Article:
In Book v. Justice Min. Co. (C.C.) 58 F. 106, the mines in question were located by an employe in his own name, but for the benefit and at the expense of the company. The company being thus the equitable owner of the property, it was held that work performed by the company should be counted as representation work.

In Dye v. Crary (N.M.) 85 P. 1038, 9 L.R.A. (N.S.) 1136, it was held that one who bought an interest in an unpatented mining claim at a void judicial sale could pay that portion of the cost of the representation work which was due from the judgment debtor, and that such a payment on forfeiture proceedings by a co-owner would prevent a forfeiture as against the judgment debtor.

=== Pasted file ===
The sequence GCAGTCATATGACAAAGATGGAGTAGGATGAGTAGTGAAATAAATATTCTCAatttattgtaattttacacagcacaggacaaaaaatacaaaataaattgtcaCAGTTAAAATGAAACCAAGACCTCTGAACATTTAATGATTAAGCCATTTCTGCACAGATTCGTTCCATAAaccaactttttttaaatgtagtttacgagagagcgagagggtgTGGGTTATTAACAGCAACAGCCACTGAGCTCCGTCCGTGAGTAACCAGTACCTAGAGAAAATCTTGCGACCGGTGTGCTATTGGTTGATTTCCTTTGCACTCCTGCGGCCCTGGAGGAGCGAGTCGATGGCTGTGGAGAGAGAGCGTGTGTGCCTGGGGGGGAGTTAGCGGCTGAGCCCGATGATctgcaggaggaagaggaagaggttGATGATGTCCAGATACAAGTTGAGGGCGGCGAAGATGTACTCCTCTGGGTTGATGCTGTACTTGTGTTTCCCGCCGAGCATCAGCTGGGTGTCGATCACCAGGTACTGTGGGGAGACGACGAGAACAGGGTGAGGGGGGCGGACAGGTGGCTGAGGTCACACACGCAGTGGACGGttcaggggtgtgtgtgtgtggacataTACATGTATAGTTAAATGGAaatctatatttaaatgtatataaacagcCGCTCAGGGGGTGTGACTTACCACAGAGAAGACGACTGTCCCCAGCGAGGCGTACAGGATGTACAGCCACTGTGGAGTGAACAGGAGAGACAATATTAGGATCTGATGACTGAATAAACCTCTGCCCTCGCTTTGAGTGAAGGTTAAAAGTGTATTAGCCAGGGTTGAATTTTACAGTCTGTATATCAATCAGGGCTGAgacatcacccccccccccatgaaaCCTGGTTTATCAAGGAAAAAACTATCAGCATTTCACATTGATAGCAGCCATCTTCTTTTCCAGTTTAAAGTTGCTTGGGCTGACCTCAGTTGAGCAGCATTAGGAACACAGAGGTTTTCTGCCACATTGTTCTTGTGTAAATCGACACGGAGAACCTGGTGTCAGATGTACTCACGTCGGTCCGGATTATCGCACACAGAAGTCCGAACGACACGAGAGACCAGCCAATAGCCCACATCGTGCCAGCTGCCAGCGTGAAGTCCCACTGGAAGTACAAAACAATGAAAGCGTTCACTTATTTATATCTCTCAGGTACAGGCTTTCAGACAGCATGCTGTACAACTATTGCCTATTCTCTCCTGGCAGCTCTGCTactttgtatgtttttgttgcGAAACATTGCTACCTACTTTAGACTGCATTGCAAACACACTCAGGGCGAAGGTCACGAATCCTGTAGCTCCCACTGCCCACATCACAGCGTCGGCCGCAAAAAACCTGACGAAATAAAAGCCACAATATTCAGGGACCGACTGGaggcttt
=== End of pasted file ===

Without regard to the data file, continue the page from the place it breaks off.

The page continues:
It is undoubtedly the law, as complainant contends, that a corporation is an entity distinct from its stockholders, and holds its property absolutely as a natural person may. The stockholder by virtue of his ownership of the stock has no legal title to any of the property of the corporation. The deduction which complainant makes from this is that assessment work on corporate property cannot be performed except by corporate action; that there can be no corporate action except by the trustees or directors acting formally as such, or by action of the officers of the company; that Lay, Shaw, and Leighton, when they performed work on the Prince of Wales, Amazon, and Copper Nut in 1904, though stockholders, were strangers to the title, and therefore trespassers, and consequently their work cannot inure to the benefit of the corporation. I cannot concur in these conclusions. There can be corporate action which is not formal corporate action. Corporate action may occur in other ways than by the formal proceedings of officers and boards of directors. It may arise from a long course of dealing which estops the corporation from denying that mode of conduct, or it may arise by acquiescence or acceptance by the corporation of the benefits of a transaction. While a corporation owns the legal title to all its property, and there is absolutely no legal title therein vesting in any of its stockholders, still each stockholder has an interest in the property of the corporation. Bridgman v. City of Keokuk, 72 Iowa, 42, 33 N.W. 355. If the directors and officers of a mining company, holding and owning unpatented mining claims, fail and neglect to do the annual labor necessary for the protection of such property, and, in consequence, the claims are lost, the loss is practically and ultimately the loss of the stockholders of the company. It has frequently been held that a stockholder, merely as a stockholder in a corporation, has such an interest in the corporate property that he may take out a policy of insurance for the protection of that interest. This rule is based on the theory that the beneficial interest in the property of the corporation is in the stockholders. Seaman v. Enterprise Fire & Marine Ins. Co. (C.C.) 18 F. 250; Mannheim Ins. Co. v. Hollander (D.C.) 112 F. 549, 552; Warren v. Davenport Fire Ins. Co., 31 Iowa, 464, 468, 7 Am.Rep. 160; Riggs v. Commercial Mut. Ins. Co., 5 N.Y.Supp. 183; Id., 125 N.Y. 7, 25 N.E. 1058, 10 L.R.A. 684, 21 Am.St.Rep. 716. Where the property of a corporation has been sold under execution, and no steps taken by the corporate authorities to redeem the property within the period limited by law, a stockholder has been permitted, in California, to redeem the property for the benefit of the corporation, and hold the corporation liable for moneys advanced for that purpose. Wright v. Oroville Mg. Co., 40 Cal. 20.